At the start of the new school year when pupils in pursuit of performance race towards “digital everything”, alarm bells are ringing.
Digital everything: beware of losing control
Recent reports from paediatricians and speech therapists are sounding the alarm. The development of an exponential number of children is being disrupted by excessive exposure to ever-more invasive screen-based devices.
Children exposed to screens too often risk impairing their development and finding themselves adrift in the nebulous domain of autism spectrum disorders (ASDs). Doctors observing these children have identified a pattern of behaviour veering straight from apathy to overexcitement, with no happy medium in the processing of their emotions. Side effects may include a loss of sense and sensibility, hence the capacity for empathy, which is an integral part of being human.
The “flapping hands” symptom has also emerged: owing to the swiping movements their hands make on touch screens, very young children find it hard to hold a pencil in their fingers…
Marketing dictates: smoke screens?
Marketing has plunged full blast into this race towards “digital everything”, while parents, always full of good intentions, are now having to cope with digital devices beyond their understanding.
As with the discovery of the magical force of electricity in the past, it is not a question of denying the evidence of technological progress but of urging vigilance. Under the cloak of performative education, brands have put apps on the market that will make your child seem like a prodigy: apps to learn the names of all the colours in a foreign language by the age of three and other such fun tests. But let’s not lose sight of the bricks that form the foundation of our little ones’ development.
First, interactivity: not in the digital sense of the term, no, but in the sense of “normal” interaction that exists without digital devices. Tablets will never replace a babysitter, the presence of a parent or teacher…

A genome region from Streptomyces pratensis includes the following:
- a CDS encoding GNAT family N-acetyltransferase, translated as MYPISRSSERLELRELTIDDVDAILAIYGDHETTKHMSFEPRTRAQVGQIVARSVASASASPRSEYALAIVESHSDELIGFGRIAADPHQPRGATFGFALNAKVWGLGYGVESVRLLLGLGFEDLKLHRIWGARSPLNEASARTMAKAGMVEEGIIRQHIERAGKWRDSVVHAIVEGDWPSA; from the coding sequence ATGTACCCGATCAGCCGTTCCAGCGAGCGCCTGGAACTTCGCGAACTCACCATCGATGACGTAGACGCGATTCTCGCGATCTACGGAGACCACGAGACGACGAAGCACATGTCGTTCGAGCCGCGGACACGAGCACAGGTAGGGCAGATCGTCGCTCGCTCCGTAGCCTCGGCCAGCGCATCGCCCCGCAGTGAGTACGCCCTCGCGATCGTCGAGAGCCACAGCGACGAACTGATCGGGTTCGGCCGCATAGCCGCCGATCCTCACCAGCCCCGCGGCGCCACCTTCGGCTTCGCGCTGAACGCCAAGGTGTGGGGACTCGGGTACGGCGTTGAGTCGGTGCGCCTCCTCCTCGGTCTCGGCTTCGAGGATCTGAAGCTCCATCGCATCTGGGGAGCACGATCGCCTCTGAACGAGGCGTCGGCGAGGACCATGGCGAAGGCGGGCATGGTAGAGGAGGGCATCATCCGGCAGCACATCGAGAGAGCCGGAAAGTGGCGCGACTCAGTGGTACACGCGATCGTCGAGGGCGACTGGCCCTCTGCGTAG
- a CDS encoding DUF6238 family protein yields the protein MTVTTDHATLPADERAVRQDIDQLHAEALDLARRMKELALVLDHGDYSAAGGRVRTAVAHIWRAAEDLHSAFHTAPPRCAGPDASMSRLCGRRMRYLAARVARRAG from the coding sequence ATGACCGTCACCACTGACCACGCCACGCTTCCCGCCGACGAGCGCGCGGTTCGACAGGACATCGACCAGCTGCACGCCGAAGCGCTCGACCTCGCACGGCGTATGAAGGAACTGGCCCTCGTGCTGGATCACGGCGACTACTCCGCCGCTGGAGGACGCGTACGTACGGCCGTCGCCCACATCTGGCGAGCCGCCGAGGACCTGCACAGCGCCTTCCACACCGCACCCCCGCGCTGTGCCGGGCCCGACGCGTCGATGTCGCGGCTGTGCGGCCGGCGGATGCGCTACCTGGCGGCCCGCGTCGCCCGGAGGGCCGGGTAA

Second, love: one must qualify marketing dictates that relegate parents to the rank of “has-beens”. Of course your “digital native” offspring will far outstrip you in knowledge of new technologies, but, on the other hand, nobody needs a tutorial to learn how to love one’s child…
Regression disguised as modernity?
Studies carried out on how the majority of states in the USA have given up teaching cursive writing show the non-negligible impact on children’s psychomotor development. In fact, typing on a computer implies using two hands, whereas writing with a pen is controlled by one side of the brain that processes language connections. Neuroscientists have been issuing warnings about this change for several years.
Several lobbies have long battled for remedies for all sorts of hyperactivity, which now makes us stop and think about the kind of future we want for our children. Today, the ways and means of reducing stress are legion, from the innocuous hand spinner to heavy-handed medication such as methylphenidate (sold under various trade names, e.g. Ritalin). Yet our children are not castratable pets to be calmed by putting in chemical straightjackets.
Don’t slam tablets, mete out their use instead
O Innovation in digital technology is high profileO but not M exclusive. We all need tools, but we should not be enslaved by digital technology. It should not hinder a fundamental education that strives to make children independent, a term incompatible with addicted.
The teachers to whom we entrust our children for several hours each day should be trained to introduce digital devices as teaching aids. One should not forget that screen-based devices are potentially addictive. The subject has been researched by some highly motivated people, but this should now become a global concern, so that “digital everything” will become a “migratory” (in the positive sense of the term) not a “mutational” goal and that future generations will still be endowed with empathy and other human qualities. The future does not need a contingent of dumb mutants. Screens and screams…